by Joan Indiana Rigdon

Obama Stimulus Bill Effects Will Take Time

May 07, 20093 mins

Outside of healthcare, broadband and utlities industries, impact of federal spending on IT is unlikely to have an immediate impact.

The IT provisions of President Obama’s stimulus package will pump plenty of cash into the healthcare and broadband industries. But CIOs in other sectors will benefit eventually, analysts say.

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For instance, although most of $19.5 billion to modernize health records management will go to healthcare providers and their technology vendors, “any kind of modernization that makes health records more readily available improves the ability to transition across geographies and from doctor to doctor,” says Tom Murphy, CIO at AmerisourceBergen, a pharmaceuticals distributor. “That drives more prescriptions into the pipeline, and more volume drives value to our organization.”

Such benefits are years away, however. Most of the health IT spending comes in the form of reimbursements, which begin flowing in 2011, says Rob Atkinson, president of the Information Technology and Innovation Foundation (ITIF), a think tank. Atkinson advised the Obama team on the economic impact of technology investments.

The stimulus package also provides $7.2 billion in grants through September 2010 to build out broadband networks in unserved and underserved rural and urban areas. These might increase broadband penetration by 3 to 5 percentage points nationally, Atkinson says. “That’s not a large enough number to change corporate strategy” he says, though it will help “at the margin,” companies that rely on broadband-enabled customers.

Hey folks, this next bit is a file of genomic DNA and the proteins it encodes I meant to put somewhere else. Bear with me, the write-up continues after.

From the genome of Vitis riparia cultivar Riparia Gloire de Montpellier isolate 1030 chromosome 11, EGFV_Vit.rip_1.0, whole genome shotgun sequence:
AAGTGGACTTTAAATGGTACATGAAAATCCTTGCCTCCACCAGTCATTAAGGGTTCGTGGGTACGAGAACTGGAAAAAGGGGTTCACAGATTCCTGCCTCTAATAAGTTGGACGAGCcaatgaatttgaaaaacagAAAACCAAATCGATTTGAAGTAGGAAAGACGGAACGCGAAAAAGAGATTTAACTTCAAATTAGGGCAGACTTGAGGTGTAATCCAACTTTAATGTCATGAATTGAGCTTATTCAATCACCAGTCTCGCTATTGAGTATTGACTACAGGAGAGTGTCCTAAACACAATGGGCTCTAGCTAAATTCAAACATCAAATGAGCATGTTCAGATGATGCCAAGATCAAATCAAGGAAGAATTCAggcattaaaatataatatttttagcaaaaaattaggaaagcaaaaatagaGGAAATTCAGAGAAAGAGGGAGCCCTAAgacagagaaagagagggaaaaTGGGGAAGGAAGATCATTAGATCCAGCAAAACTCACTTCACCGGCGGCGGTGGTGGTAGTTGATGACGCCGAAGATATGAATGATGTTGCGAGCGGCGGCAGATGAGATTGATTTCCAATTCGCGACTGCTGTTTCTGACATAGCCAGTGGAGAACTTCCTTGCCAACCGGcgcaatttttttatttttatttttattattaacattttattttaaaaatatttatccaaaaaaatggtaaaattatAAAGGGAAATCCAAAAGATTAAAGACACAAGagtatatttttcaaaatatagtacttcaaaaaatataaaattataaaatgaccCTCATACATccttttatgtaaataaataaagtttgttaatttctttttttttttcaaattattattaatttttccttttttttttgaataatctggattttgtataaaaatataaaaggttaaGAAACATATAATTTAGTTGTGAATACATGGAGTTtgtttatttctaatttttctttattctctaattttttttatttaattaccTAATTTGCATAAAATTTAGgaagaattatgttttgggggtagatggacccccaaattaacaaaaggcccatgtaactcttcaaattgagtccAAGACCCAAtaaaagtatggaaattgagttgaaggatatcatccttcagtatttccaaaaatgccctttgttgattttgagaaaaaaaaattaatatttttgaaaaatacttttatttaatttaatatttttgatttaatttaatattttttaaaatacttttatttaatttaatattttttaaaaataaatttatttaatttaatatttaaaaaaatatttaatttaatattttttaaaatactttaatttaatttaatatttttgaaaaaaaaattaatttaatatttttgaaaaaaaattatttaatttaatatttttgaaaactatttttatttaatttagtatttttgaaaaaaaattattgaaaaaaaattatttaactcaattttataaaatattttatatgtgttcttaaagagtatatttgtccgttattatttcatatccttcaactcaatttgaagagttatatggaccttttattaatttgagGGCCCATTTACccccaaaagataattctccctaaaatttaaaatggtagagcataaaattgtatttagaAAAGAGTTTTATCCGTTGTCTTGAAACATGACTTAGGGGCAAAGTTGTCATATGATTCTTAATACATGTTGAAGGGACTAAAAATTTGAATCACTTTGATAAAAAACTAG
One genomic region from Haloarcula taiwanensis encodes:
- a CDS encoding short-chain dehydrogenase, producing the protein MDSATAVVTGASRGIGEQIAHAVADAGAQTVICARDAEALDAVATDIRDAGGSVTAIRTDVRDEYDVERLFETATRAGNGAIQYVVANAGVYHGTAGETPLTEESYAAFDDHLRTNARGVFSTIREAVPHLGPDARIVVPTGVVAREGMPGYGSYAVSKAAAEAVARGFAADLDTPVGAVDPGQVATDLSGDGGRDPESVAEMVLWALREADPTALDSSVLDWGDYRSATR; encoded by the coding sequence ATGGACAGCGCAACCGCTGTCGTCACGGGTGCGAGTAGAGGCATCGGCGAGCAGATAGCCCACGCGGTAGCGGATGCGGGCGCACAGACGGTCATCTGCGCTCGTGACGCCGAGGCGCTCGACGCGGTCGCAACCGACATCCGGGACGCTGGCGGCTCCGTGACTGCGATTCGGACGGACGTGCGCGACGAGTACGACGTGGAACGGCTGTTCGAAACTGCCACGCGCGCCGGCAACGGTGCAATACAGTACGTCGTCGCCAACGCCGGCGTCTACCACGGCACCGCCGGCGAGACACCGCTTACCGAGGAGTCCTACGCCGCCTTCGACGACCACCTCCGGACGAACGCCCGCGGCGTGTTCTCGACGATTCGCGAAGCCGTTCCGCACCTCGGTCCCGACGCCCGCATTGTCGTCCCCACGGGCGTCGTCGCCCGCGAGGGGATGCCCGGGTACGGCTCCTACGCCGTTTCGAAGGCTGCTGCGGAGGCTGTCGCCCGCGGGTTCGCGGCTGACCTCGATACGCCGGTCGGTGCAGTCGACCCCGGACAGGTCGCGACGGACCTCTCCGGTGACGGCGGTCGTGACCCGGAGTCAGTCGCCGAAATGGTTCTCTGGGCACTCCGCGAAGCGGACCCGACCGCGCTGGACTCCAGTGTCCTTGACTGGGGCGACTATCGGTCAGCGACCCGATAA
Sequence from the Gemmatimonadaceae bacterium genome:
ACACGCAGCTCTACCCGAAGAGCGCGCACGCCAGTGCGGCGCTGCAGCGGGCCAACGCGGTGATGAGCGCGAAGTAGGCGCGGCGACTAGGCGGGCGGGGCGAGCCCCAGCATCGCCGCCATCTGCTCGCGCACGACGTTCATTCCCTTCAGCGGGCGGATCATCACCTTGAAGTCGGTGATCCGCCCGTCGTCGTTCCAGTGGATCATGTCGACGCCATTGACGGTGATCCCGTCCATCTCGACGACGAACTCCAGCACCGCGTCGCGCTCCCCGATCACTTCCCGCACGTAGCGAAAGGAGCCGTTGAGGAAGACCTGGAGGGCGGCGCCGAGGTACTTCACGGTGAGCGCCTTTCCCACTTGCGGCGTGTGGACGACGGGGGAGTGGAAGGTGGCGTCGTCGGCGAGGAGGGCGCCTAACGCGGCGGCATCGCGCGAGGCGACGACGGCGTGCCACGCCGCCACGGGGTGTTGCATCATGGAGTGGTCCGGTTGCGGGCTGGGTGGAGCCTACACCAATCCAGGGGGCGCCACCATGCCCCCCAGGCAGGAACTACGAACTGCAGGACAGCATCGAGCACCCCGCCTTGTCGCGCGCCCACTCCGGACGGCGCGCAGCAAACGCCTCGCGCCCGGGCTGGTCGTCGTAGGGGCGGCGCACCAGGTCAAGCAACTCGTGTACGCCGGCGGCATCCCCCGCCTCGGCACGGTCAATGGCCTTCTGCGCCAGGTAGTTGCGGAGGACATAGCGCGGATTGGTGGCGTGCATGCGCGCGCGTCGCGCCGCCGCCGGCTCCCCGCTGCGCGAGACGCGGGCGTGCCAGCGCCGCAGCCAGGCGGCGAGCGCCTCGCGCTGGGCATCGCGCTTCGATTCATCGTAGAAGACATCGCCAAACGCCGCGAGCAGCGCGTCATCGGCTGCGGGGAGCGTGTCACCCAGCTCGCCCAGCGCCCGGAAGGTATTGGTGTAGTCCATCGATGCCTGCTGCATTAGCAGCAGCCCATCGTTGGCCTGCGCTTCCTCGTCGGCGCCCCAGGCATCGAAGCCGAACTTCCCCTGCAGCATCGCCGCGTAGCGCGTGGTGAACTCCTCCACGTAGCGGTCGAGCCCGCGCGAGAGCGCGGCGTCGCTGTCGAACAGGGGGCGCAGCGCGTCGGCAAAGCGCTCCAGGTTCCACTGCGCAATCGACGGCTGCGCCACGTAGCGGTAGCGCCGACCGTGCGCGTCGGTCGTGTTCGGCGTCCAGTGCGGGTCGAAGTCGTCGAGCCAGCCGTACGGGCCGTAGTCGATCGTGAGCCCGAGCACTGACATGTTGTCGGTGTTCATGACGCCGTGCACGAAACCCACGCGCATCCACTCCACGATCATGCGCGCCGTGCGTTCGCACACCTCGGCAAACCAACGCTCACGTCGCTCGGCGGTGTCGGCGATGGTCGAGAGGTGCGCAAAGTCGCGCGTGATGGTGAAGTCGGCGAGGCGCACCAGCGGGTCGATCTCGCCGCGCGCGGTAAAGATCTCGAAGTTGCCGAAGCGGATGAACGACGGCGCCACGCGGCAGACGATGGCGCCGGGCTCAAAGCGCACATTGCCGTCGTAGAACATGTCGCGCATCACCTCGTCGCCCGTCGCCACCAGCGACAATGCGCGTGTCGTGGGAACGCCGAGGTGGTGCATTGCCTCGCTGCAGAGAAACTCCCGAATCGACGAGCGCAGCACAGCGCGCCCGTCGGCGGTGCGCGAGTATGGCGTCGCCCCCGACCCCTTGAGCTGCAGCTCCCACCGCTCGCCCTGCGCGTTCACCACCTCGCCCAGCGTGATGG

Craig Settles, a broadband analyst and consultant based in Oakland, believes that for some CIOs, the impact will be greater. “High-speed broadband in rural areas with great real estate rates and a high quality of life opens up a strong alternative from the standpoint of outsourced IT services and outsourced call-center activity,” Settles says, as opposed to offshore locations. Many companies, including Northrop Grumman, have already set up satellite operations in small-town America. While there are no definitive statistics, he says onshoring to towns that get broadband should become increasingly attractive as wages have risen abroad and as U.S.-based organizations acknowledge that it is easier to manage workers who are closer to home.

Green IT and Tax Breaks

The stimulus is also expected to increase corporate spending on green IT. The package provides for $11 billion for a smart electrical grid and $4.5 billion for greening office buildings.

The smart grid money will go to utilities and their IT vendors, but the grid itself, as well as the money for greening buildings, should influence companies in all industries to optimize power usage, says Todd Thibodeaux, CEO of CompTIA, a trade association. And that will affect how they purchase and manage everything from data farms to desktop PCs. “There’ll be increasing visibility and awareness when companies put up new buildings and new facilities. ”

Another provision extends accelerated capital depreciation allowances through the end of 2009 for businesses that buy less than $800,000 of equipment. Businesses can depreciate purchases of up to $250,000, about double the normal amount. All companies, even large ones, may depreciate half of the cost of certain capital purchases during the first year.

These tax breaks allows CIOs to make investments that might otherwise be too costly. At least for now. “It’s a short-term shot in the arm to get purchases moving.” Thibodeaux says.

Joan Indiana Rigdon is a freelance writer based in Maryland.